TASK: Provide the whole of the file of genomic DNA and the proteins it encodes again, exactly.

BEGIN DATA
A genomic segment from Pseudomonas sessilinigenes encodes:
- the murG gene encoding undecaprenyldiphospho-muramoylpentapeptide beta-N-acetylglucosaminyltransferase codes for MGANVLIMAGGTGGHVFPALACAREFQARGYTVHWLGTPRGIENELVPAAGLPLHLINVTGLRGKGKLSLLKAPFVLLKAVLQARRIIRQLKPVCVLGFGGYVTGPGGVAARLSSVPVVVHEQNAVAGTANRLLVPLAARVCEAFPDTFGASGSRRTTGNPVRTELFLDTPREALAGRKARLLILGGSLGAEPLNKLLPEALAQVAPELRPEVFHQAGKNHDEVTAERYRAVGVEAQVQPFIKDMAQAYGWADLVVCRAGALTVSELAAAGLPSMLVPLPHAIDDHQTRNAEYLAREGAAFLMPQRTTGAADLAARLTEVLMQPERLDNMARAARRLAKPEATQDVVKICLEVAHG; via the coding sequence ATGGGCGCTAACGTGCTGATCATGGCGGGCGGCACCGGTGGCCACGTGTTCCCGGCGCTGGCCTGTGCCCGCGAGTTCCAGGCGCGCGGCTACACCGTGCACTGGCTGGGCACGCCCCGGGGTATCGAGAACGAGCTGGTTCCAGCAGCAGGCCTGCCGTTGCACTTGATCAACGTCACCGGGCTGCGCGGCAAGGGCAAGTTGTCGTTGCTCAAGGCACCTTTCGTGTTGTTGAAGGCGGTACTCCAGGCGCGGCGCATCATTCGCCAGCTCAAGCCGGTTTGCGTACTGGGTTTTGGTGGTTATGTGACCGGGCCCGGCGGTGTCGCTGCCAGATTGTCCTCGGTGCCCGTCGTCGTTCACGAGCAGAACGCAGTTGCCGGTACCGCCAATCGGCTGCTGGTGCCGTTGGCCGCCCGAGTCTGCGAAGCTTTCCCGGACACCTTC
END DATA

A genomic segment from Pseudomonas sessilinigenes encodes:
- the murG gene encoding undecaprenyldiphospho-muramoylpentapeptide beta-N-acetylglucosaminyltransferase codes for MGANVLIMAGGTGGHVFPALACAREFQARGYTVHWLGTPRGIENELVPAAGLPLHLINVTGLRGKGKLSLLKAPFVLLKAVLQARRIIRQLKPVCVLGFGGYVTGPGGVAARLSSVPVVVHEQNAVAGTANRLLVPLAARVCEAFPDTFGASGSRRTTGNPVRTELFLDTPREALAGRKARLLILGGSLGAEPLNKLLPEALAQVAPELRPEVFHQAGKNHDEVTAERYRAVGVEAQVQPFIKDMAQAYGWADLVVCRAGALTVSELAAAGLPSMLVPLPHAIDDHQTRNAEYLAREGAAFLMPQRTTGAADLAARLTEVLMQPERLDNMARAARRLAKPEATQDVVKICLEVAHG; via the coding sequence ATGGGCGCTAACGTGCTGATCATGGCGGGCGGCACCGGTGGCCACGTGTTCCCGGCGCTGGCCTGTGCCCGCGAGTTCCAGGCGCGCGGCTACACCGTGCACTGGCTGGGCACGCCCCGGGGTATCGAGAACGAGCTGGTTCCAGCAGCAGGCCTGCCGTTGCACTTGATCAACGTCACCGGGCTGCGCGGCAAGGGCAAGTTGTCGTTGCTCAAGGCACCTTTCGTGTTGTTGAAGGCGGTACTCCAGGCGCGGCGCATCATTCGCCAGCTCAAGCCGGTTTGCGTACTGGGTTTTGGTGGTTATGTGACCGGGCCCGGCGGTGTCGCTGCCAGATTGTCCTCGGTGCCCGTCGTCGTTCACGAGCAGAACGCAGTTGCCGGTACCGCCAATCGGCTGCTGGTGCCGTTGGCCGCCCGAGTCTGCGAAGCTTTCCCGGACACCTTC